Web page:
Contenido de sensagent
Facelift version of 155 "wide body"
|Assembly||Pomigliano d'Arco, Italy|
|Predecessor||Alfa Romeo 75|
|Successor||Alfa Romeo 156|
|Class||Compact executive car|
|Body style||4-door saloon|
|Layout||Front-engine, front-wheel drive / four-wheel drive|
|Platform||Type Three platform (Tipo Tre) |
1.7 TS I4
1.8 TS I4
2.0 TS I4
1.6 16v TS I4
1.8 16v TS I4
2.0 16v TS I4
2.0 16v Turbo I4
|Wheelbase||2,540 mm (100.0 in)|
|Length||4,443 mm (174.9 in)|
|Width||1,700–1,730 mm (66.9–68.1 in)|
|Height||1,440 mm (56.7 in)|
|Curb weight||1,195–1,430 kg (2,630–3,200 lb)|
|Related||Alfa Romeo 145
Alfa Romeo 146
|Designer||I.DE.A Institute's Ercole Spada|
The Alfa Romeo 155 is a compact executive car produced under the Italian Alfa Romeo marque between 1992 and 1998. It was released in January 1992 in Barcelona and the first Motorshow launch was Geneva Motor Show in March 1992. It was built 192.618 units.
Built to replace the 75 and based on the parent Fiat Group's Type Three platform, the 155 was somewhat larger in dimension than the 75 but evolved its styling from that of its predecessor. The 155 was designed by Italian design house I.DE.A Institute. A exceptional drag coefficient of 0.29 was achieved with the body design. The design of the 155 allowed also big boot space, 525 litres (115 imp gal; 139 US gal).
The single most significant technical change from the 75 was the change to a front-wheel drive layout. This new configuration gave cost and packaging benefits but many Alfa die-hards and the automotive press lamented the passing of the "purer" rear-wheel drive layout on a car from this sporting marque.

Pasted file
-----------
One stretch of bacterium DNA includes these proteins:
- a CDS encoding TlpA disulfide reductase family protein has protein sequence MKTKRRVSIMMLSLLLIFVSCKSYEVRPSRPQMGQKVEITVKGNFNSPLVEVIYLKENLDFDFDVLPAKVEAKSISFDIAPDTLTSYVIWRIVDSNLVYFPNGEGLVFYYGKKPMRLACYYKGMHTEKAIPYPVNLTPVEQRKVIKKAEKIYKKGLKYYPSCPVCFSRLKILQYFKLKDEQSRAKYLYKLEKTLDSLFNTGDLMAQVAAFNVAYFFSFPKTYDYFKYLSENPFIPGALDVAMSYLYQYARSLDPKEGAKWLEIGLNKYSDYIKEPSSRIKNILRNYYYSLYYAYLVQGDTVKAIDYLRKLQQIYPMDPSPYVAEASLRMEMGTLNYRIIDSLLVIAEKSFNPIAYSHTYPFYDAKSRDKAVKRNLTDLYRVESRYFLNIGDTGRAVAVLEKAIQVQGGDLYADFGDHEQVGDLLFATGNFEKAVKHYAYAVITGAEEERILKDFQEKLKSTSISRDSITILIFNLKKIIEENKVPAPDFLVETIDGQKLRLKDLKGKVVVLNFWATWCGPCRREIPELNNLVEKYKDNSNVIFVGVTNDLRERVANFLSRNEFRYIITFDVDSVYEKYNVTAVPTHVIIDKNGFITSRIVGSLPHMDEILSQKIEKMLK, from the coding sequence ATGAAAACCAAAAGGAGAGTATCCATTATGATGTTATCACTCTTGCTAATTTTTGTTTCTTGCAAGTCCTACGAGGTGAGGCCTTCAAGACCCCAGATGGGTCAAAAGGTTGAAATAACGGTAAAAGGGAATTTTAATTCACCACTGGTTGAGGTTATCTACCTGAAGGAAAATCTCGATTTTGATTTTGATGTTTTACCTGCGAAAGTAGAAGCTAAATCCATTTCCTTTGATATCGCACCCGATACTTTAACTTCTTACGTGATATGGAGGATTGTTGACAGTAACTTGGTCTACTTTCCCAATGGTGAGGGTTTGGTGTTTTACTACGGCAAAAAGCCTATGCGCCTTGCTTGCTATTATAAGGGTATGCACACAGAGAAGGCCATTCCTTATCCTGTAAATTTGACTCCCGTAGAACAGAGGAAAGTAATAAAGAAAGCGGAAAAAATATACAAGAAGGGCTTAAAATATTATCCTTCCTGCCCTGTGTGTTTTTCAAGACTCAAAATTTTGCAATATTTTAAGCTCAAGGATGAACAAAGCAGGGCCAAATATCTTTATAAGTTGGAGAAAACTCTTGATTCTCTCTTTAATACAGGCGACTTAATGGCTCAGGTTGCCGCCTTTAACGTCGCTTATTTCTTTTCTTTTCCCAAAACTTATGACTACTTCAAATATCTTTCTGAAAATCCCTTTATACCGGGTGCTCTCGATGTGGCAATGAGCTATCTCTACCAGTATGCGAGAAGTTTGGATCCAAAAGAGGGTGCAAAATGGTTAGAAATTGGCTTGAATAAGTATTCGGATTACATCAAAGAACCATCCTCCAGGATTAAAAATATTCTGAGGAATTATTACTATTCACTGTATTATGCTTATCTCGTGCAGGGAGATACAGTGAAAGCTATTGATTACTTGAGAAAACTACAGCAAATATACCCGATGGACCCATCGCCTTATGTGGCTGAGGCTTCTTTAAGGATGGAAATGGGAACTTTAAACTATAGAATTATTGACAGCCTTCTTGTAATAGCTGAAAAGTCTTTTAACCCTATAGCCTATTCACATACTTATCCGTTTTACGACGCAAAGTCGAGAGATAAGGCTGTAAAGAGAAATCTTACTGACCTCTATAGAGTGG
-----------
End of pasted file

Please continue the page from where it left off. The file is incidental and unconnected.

Also available was the 155 Q4 which had a 2.0 litre turbocharged engine and a permanent four-wheel drive powertrain both derived from the Lancia Delta Integrale; it was essentially a Lancia Delta Integrale with a different body.
The new model came in "Sport" and "Super" guises. The Sport had a slightly lowered ride height and more aggressive dampers while the Super had the option of wooden trim and electronically controlled dampers and seat controls.
Reception of the new model was generally luke-warm. The 75 had been conceived prior to Fiat's acquisition of the Alfa brand, so as "the last real Alfa" it cast rather a shadow over the 155; the loss of rear-wheel drive was frequently cited as the main cause of the disappointment. Nevertheless, the 155 was entered in Touring Car racing and was successful in every major championship it entered which gradually improved its image.
Belatedly the factory introduced a wider version in 1995 (the "wide-body") which as well as a wider track and revised steering based on racing experience or requirements, also brought in new 16-valve engines for the 1.8 and 2.0 litre and also some improvements to cabin materials and build quality. The all wheel drive version, the Q4, was discontinued but its V6 engine continued to be offered on the front wheel drive versions.[clarification needed]
There were several Sport Packs available, including a race-inspired body kit (spoiler and side skirts) and black or graphite coloured 16" Speedline wheels. The more genteel could opt for the Super which came with wood inserts in the cabin and silver painted alloy wheels.
Production of the 155 ceased in 1998 when the 155 was replaced by the 156 which was a further development in terms of quality and refinement and finally moved away from the wedge styling — leaving the 155 as the pinnacle of that particular design stream which dated back to 1977 with the dramatic square styling of the Giulietta Nuova.